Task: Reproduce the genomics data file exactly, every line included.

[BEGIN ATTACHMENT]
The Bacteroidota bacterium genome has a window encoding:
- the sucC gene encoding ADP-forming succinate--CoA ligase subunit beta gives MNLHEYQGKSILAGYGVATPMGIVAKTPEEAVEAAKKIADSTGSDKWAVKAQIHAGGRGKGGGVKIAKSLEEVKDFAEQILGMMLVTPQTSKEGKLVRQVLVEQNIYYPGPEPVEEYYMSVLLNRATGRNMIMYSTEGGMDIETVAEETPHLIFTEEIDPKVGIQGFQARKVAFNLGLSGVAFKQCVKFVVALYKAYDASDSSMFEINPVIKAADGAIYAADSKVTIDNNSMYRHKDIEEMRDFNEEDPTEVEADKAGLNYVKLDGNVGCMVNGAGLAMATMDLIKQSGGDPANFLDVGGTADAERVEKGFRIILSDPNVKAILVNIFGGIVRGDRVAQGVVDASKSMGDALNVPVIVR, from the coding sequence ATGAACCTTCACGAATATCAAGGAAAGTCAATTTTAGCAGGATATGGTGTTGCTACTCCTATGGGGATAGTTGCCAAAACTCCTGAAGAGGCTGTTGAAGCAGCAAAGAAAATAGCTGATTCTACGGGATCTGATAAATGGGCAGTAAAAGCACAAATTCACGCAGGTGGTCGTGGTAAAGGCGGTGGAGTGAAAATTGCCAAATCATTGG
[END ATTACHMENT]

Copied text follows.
The Bacteroidota bacterium genome has a window encoding:
- the sucC gene encoding ADP-forming succinate--CoA ligase subunit beta gives MNLHEYQGKSILAGYGVATPMGIVAKTPEEAVEAAKKIADSTGSDKWAVKAQIHAGGRGKGGGVKIAKSLEEVKDFAEQILGMMLVTPQTSKEGKLVRQVLVEQNIYYPGPEPVEEYYMSVLLNRATGRNMIMYSTEGGMDIETVAEETPHLIFTEEIDPKVGIQGFQARKVAFNLGLSGVAFKQCVKFVVALYKAYDASDSSMFEINPVIKAADGAIYAADSKVTIDNNSMYRHKDIEEMRDFNEEDPTEVEADKAGLNYVKLDGNVGCMVNGAGLAMATMDLIKQSGGDPANFLDVGGTADAERVEKGFRIILSDPNVKAILVNIFGGIVRGDRVAQGVVDASKSMGDALNVPVIVR, from the coding sequence ATGAACCTTCACGAATATCAAGGAAAGTCAATTTTAGCAGGATATGGTGTTGCTACTCCTATGGGGATAGTTGCCAAAACTCCTGAAGAGGCTGTTGAAGCAGCAAAGAAAATAGCTGATTCTACGGGATCTGATAAATGGGCAGTAAAAGCACAAATTCACGCAGGTGGTCGTGGTAAAGGCGGTGGAGTGAAAATTGCCAAATCATTGG